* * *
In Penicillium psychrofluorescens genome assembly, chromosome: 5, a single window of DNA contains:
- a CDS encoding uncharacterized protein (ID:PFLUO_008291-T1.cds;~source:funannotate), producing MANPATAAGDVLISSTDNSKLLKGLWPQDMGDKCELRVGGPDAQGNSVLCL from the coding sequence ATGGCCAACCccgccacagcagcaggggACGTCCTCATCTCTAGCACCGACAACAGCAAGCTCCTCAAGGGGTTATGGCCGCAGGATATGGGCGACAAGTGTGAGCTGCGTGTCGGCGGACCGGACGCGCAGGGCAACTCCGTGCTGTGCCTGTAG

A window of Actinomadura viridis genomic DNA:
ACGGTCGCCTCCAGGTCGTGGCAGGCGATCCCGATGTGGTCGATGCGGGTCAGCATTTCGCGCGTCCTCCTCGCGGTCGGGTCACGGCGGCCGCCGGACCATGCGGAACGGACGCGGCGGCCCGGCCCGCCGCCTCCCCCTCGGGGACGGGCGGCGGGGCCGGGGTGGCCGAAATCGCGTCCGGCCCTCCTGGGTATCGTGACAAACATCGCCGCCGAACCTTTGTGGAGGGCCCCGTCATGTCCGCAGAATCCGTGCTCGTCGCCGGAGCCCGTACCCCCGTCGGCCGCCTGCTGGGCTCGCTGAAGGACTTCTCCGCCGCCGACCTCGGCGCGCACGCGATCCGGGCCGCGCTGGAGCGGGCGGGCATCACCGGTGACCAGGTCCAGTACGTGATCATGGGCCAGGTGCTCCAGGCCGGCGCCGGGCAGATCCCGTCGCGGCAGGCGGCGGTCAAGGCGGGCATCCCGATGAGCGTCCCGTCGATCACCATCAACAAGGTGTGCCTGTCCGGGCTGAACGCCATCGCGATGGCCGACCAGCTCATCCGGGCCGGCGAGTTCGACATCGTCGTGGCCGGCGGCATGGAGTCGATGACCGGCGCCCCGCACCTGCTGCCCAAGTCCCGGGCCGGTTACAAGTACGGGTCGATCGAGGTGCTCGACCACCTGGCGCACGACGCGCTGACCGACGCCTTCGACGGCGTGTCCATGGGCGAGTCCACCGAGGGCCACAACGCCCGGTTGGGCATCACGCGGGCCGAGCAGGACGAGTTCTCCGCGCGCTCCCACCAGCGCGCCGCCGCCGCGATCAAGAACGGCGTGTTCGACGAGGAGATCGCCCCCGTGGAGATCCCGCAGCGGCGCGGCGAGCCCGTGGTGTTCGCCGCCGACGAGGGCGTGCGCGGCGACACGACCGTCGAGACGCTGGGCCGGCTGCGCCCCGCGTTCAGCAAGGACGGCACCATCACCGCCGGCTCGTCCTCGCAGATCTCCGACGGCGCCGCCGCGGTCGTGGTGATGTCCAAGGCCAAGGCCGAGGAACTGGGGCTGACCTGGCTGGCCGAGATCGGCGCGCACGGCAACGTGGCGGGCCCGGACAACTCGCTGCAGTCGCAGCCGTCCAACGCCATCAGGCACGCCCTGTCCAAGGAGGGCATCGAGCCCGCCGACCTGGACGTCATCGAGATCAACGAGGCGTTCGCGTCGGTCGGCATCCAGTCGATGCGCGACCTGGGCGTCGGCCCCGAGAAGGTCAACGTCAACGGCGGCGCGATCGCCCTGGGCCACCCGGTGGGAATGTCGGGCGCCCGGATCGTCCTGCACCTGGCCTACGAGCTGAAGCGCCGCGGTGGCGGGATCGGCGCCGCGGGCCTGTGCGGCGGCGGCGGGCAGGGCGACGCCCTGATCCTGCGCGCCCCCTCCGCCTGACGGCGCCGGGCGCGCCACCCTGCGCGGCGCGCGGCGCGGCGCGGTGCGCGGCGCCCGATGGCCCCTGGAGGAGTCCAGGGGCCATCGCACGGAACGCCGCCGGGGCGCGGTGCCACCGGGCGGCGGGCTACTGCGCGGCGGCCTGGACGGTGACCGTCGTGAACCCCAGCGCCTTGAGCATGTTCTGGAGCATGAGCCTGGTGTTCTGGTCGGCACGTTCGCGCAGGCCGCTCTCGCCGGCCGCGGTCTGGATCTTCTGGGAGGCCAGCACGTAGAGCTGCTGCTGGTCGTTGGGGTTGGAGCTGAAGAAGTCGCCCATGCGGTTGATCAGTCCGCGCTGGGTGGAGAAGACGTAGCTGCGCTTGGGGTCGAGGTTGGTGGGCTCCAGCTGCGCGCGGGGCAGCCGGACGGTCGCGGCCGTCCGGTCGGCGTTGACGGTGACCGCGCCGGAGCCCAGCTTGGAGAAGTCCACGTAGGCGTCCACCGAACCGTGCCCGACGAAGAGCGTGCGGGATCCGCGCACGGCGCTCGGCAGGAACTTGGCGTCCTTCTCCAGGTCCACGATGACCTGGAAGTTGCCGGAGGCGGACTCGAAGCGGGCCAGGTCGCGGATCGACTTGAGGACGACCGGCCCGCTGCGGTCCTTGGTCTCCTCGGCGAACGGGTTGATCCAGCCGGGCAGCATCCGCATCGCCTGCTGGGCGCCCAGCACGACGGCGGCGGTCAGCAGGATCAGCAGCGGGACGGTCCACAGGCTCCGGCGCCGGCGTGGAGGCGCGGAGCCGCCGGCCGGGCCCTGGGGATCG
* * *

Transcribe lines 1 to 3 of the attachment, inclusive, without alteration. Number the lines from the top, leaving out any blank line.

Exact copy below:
In Penicillium psychrofluorescens genome assembly, chromosome: 5, a single window of DNA contains:
- a CDS encoding uncharacterized protein (ID:PFLUO_008291-T1.cds;~source:funannotate), producing MANPATAAGDVLISSTDNSKLLKGLWPQDMGDKCELRVGGPDAQGNSVLCL from the coding sequence ATGGCCAACCccgccacagcagcaggggACGTCCTCATCTCTAGCACCGACAACAGCAAGCTCCTCAAGGGGTTATGGCCGCAGGATATGGGCGACAAGTGTGAGCTGCGTGTCGGCGGACCGGACGCGCAGGGCAACTCCGTGCTGTGCCTGTAG

A window of Actinomadura viridis genomic DNA: